Sitting in Paris, the Tribunal of Arbitration finalized its decision on 3 October 1899.[9] The award was unanimous but gave no reasons for the decision, merely describing the resulting boundary, which gave Britain almost 90% of the disputed territory.[30] The Schomburgk Line was, with small deviations, re-established as the border between British Guiana and Venezuela. The first deviation from the Schomburgk line was that Venezuela's territory included Barima Point at the mouth of the Orinoco, giving it undisputed control of the river and thus the ability to levy duties on Venezuelan commerce. The second was drawing the border at the Wenamu River rather than the Cuyuni River, giving Venezuela a substantial territory east of the line that Britain had originally refused to include in the arbitration. However, Britain received most of the disputed territory and all of the gold mines.[31]

The reaction to the award was surprise, the award's lack of reasoning being a particular concern.[32] Though the Venezuelans were keenly disappointed with the outcome, they honoured their counsel for their efforts (their delegation's Secretary, Severo Mallet-Prevost, received the Order of the Liberator in 1944), and abided by the award.[32]

The Anglo-Venezuelan boundary dispute asserted for the first time a more outward-looking American foreign policy, particularly in the Americas, marking the United States as a world power. That was the earliest example of modern interventionism under the Monroe Doctrine in which the USA exercised its claimed prerogatives in the Americas.[33]


The Olney–Pauncefote Treaty of 1897 was a proposed treaty between the United States and Britain in 1897 that would have required arbitration of major disputes. The treaty was rejected by the US Senate and never went into effect.

The 1895 dispute between the US and Britain over Venezuela was peacefully resolved through arbitration. Both nations realized that a mechanism was desirable to avoid possible future conflicts. US Secretary of State Richard Olney in January 1897 negotiated an arbitration treaty with the British diplomat Julian Pauncefote. President William McKinley supported the treaty, as did most opinion leaders, academics, and leading newspapers. The main opposition came from Irish-Americans, who held a very negative view of Britain because of its treatment of Ireland.

In the US Senate, however, a series of amendments exempted important issues from any sort of arbitration. Any issue that was not exempted would need two thirds of the Senate before arbitration could begin. Virtually nothing was left of the original proposal, and the Senate in May 1897 voted 43 in favor to 26 opposed, three votes short of what was needed. The Senate was jealous of its control over treaties and was susceptible to a certain deep-rooted Anglophobia.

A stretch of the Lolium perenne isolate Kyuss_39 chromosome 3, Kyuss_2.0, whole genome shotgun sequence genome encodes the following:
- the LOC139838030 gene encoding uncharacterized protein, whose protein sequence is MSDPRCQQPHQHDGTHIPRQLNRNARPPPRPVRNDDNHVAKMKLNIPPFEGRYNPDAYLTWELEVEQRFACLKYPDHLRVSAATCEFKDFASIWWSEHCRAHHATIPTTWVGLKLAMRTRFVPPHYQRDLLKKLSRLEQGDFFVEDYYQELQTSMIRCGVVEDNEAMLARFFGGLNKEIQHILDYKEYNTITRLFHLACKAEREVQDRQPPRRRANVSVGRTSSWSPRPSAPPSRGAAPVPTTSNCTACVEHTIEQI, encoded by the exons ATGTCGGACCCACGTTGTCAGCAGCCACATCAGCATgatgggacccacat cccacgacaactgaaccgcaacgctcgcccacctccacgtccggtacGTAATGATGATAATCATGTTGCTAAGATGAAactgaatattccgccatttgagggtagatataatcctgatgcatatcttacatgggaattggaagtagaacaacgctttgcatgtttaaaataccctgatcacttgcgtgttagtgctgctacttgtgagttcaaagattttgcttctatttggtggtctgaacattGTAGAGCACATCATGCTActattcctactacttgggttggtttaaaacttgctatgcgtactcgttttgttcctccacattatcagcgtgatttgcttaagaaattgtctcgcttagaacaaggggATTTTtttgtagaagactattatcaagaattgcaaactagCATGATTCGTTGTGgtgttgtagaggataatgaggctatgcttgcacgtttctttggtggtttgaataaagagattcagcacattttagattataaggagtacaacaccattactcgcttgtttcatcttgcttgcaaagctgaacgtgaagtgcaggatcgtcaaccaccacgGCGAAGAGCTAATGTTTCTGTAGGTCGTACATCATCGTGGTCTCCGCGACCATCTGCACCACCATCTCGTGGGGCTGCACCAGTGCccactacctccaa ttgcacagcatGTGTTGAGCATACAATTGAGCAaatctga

Despite its disappointment with the award of Paris Tribunal of Arbitration, Venezuela abided by it. However, half a century later, the publication of an alleged political deal between Russia and Britain led Venezuela to reassert its claims. In 1949, the US jurist Otto Schoenrich gave the Venezuelan government the Memorandum of Severo Mallet-Prevost (Official Secretary of the U.S./Venezuela delegation in the Tribunal of Arbitration), written in 1944 to be published only after Mallet-Prevost's death. That reopened the issues, with Mallet-Prevost surmising a political deal between Russia and Britain from the subsequent private behaviour of the judges.[32] Mallet-Prevost said that Martens had visited England with the two British arbitrators in the summer of 1899 and had offered the two American judges a choice between accepting a unanimous award along the lines ultimately agreed or a 3-2 majority opinion even more favourable to the British. The alternative would have followed the Schomburgk Line entirely and given the mouth of the Orinoco to the British. Mallet-Prevost said that the American judges and Venezuelan counsel were disgusted at the situation and considered the 3-2 option with a strongly-worded minority opinion but ultimately went along with Martens to avoid depriving Venezuela of valuable territory to which it was entitled.[32]

As a result of Mallet-Prevost's claims, Venezuela revived its claim to the disputed territory in 1962.[34][35] In 2018, Guyana has applied to the International Court of Justice to get a declaration that the 1899 Award is valid and binding upon Guyana and Venezuela and that the boundary established by that Award and the 1905 Agreement is valid.[36]

See also[edit]


  1. ^ Sometimes called the "first Venezuelan crisis", the crisis of 1902–03 being the second.


  1. ^ a b King (2007:249)
  2. ^ Graff, Henry F., Grover Cleveland (2002). ISBN 0-8050-6923-2. pp123-25
  3. ^ Zakaria, Fareed, From Wealth to Power (1999). Princeton University Press. ISBN 0-691-01035-8. pp145–146